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(6) Prostate Disorders

What is Prostate-Specific Antigen (PSA)?

 PSA is a serine protease that was originally identified and isolated in the seminal plasma. The physiologic role of PSA is the liquefaction of semen. PSA is made by both benign and cancerous (malignant) prostate tissue, although malignant prostate tissue makes about 20 times more PSA per gram than benign tissue.

 Therefore, an elevation of serum PSA can be seen with either benign or malignant growth of the prostate. For all intents and purposes, PSA is made only by prostate tissue and not by any other cells in the body. PSA has therefore gained widespread use as a tumor marker to aid in the diagnosis and management of prostate cancer.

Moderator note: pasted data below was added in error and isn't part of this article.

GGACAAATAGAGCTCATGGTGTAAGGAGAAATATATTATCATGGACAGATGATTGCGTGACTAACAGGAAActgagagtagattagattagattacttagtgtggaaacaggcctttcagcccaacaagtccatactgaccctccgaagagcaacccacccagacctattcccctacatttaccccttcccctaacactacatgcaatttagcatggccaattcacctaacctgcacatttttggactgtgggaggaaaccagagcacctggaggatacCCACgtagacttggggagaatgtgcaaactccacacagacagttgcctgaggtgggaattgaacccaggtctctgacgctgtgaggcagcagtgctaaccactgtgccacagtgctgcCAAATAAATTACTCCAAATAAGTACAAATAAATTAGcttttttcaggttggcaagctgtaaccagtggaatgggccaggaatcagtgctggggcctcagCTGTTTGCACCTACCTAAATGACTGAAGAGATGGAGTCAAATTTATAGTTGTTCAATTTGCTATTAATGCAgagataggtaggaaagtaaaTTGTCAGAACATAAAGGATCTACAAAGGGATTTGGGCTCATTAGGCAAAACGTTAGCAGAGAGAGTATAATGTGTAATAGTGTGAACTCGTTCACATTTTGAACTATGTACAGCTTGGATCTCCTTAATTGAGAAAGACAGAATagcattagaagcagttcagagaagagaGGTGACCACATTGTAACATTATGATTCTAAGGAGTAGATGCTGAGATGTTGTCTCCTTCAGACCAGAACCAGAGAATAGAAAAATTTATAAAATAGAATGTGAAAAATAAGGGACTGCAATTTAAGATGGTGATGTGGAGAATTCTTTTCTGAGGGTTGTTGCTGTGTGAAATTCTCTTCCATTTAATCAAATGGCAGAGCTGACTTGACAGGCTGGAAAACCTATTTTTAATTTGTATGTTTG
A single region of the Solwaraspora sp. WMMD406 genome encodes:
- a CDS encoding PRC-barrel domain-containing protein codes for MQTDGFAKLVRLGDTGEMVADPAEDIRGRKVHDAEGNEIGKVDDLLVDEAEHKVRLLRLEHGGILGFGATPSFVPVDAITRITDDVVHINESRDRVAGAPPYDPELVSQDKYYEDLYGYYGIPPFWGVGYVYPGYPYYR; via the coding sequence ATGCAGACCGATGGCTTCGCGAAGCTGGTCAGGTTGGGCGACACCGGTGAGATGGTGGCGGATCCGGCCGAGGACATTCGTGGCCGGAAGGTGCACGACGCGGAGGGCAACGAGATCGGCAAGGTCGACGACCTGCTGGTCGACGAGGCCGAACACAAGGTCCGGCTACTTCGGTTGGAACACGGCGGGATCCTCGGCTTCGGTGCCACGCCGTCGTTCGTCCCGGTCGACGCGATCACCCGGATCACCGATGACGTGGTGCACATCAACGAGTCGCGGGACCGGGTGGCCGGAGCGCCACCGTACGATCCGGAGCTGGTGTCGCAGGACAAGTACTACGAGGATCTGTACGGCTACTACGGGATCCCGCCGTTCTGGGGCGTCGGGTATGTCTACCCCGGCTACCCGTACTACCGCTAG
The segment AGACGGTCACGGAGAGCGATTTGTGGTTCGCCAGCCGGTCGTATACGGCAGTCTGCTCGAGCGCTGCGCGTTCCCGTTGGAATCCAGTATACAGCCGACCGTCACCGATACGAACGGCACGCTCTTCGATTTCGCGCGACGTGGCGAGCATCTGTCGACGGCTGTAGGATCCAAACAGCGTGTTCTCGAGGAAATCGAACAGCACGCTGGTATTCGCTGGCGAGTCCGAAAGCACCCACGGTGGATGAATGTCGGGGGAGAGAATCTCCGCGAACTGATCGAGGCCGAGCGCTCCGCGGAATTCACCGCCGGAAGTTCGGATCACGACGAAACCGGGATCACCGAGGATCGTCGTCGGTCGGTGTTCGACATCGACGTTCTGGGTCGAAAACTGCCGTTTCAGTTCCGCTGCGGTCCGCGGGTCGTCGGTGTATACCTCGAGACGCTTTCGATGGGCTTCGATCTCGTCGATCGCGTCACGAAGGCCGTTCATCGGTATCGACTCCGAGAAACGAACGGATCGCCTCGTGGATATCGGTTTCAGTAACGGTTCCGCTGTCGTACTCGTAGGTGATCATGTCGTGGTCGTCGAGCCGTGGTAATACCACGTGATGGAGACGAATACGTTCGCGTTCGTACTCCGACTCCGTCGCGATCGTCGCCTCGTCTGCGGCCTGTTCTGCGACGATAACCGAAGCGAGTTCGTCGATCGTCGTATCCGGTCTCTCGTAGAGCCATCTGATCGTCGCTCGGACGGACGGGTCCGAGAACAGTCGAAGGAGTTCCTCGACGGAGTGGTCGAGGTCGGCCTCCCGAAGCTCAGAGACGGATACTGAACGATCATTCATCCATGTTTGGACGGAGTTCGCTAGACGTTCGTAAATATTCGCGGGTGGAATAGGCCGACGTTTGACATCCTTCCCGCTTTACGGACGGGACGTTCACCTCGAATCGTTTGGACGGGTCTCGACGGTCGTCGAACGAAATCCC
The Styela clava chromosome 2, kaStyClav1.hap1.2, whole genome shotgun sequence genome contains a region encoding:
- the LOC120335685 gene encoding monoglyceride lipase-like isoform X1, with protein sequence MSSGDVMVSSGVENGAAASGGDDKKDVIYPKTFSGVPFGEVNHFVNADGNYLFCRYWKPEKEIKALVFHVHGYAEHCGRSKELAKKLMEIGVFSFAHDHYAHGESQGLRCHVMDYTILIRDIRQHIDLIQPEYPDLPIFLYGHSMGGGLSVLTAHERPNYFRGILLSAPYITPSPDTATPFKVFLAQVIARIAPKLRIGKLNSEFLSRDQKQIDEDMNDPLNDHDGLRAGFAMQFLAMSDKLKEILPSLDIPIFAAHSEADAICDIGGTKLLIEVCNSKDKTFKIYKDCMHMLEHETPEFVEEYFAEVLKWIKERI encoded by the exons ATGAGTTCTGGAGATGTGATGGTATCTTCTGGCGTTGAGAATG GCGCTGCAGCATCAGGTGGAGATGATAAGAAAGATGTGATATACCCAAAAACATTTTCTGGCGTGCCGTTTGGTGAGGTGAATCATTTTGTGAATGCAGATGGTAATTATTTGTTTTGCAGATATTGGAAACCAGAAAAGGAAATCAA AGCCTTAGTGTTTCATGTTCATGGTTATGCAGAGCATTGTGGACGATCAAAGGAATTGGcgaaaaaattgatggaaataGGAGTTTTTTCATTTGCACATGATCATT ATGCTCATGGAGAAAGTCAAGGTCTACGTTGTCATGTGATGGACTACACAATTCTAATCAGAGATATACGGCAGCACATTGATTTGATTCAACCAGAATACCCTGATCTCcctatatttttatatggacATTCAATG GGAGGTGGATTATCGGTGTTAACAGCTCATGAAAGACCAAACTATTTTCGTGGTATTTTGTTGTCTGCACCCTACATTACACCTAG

Is PSA the only marker in the blood that signals the possibility of prostate cancer?

Yes.

Term:

Serine protease - a class of peptidases found in the blood.

Next: What is the normal range of PSA?

 

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